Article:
Cybersecurity funding will be prominently featured in the White House’s fiscal 2016 budget, according to a summary released Monday morning.
The administration’s proposal earmarks $14 billion to support governmentwide efforts to defend the country against cyberattacks, an increase of nearly $1 billion over last year's offering. The budget also sets aside $105 million for 25 agencies to establish or enhance a digital service team, something meant to bring tech sector expertise to agencies’ information technology, including cybersecurity.
Cyber funding has been largely stable or increasing in recent years. The major spending bill Congress passed during the lame-duck session boosted cybersecurity funding at the FBI but held it constant at other agencies.
High-profile data breaches at companies like Target, Home Depot, JPMorgan and Sony Pictures have raised public awareness of the nation’s weak cyber defenses and rising threats from hackers. Cyberattacks on federal agencies — from the U.S. Postal Service to the White House — have put pressure on the government to act.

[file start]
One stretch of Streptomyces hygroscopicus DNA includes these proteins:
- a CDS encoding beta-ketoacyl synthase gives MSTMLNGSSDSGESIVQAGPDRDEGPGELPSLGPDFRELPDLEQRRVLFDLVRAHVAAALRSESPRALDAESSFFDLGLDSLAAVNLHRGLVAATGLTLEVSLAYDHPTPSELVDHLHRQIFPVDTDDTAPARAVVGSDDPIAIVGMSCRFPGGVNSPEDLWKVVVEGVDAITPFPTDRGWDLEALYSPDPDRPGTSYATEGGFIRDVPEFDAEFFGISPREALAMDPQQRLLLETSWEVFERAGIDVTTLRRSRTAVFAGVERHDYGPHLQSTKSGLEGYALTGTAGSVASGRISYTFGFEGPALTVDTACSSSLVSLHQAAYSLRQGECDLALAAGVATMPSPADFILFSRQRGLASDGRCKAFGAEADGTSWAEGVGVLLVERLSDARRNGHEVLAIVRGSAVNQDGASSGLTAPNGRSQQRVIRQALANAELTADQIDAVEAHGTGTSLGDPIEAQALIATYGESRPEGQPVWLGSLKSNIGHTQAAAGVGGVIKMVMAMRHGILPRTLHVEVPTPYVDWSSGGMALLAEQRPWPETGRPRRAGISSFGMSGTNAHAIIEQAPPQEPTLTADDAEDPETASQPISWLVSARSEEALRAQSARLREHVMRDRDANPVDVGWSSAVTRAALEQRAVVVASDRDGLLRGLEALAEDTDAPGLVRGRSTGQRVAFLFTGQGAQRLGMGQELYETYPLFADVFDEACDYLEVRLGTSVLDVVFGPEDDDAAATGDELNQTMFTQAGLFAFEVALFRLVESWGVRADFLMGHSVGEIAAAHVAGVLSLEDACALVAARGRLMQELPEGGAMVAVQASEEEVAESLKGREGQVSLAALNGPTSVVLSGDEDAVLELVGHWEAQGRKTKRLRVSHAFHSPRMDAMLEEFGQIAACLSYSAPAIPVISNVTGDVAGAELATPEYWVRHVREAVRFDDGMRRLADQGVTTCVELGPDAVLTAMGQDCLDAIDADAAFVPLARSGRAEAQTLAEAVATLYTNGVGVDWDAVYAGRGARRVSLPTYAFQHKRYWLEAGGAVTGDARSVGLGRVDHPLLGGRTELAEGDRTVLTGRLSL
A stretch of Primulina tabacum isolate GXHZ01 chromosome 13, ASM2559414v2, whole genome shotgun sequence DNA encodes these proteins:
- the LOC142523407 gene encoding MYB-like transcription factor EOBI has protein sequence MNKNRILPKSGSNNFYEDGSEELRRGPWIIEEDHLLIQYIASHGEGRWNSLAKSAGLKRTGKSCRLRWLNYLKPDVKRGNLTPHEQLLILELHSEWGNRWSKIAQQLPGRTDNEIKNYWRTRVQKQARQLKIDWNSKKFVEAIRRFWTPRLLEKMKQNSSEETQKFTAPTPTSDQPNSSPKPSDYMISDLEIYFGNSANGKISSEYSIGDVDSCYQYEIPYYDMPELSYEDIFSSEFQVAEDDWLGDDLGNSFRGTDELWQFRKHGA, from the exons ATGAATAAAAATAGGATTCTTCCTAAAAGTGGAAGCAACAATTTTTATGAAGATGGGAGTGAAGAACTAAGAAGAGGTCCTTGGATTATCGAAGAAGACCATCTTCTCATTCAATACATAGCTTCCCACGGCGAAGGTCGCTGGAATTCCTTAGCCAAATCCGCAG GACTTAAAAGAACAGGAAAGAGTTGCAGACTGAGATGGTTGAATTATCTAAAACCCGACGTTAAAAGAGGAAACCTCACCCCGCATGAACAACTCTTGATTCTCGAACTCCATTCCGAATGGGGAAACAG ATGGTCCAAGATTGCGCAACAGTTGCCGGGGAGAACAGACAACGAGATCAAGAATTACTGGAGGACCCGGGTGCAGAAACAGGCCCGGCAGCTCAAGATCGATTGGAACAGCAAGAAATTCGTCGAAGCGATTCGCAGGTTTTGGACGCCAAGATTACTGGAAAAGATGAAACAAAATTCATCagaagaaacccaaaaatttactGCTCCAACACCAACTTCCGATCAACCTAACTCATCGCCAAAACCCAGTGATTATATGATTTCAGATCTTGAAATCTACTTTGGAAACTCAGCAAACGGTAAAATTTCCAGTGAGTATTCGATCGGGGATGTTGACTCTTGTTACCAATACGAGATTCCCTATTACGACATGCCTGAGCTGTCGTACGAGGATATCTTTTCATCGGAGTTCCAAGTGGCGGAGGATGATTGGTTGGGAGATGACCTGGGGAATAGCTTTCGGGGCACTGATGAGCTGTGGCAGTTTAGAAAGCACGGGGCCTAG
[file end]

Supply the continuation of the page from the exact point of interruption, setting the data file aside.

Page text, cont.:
With its proposed $14 billion in cyber spending, the White House aims to “make cyberspace more secure, allowing the government to more rapidly protect American citizens, systems and information from cyber threats,” according to the OMB.
The main focus of the digital service team funding will go toward “citizen-facing programs,” such as agency websites. These teams are meant to emulate the squad of tech sector elites that was brought in to repair HealthCare.gov after its rocky start.
Part of this task includes working to “improve agency cybersecurity and cyber readiness,” the OMB said.
The full budget breakdown will be out later on Monday.
— Updated 10:49 a.m.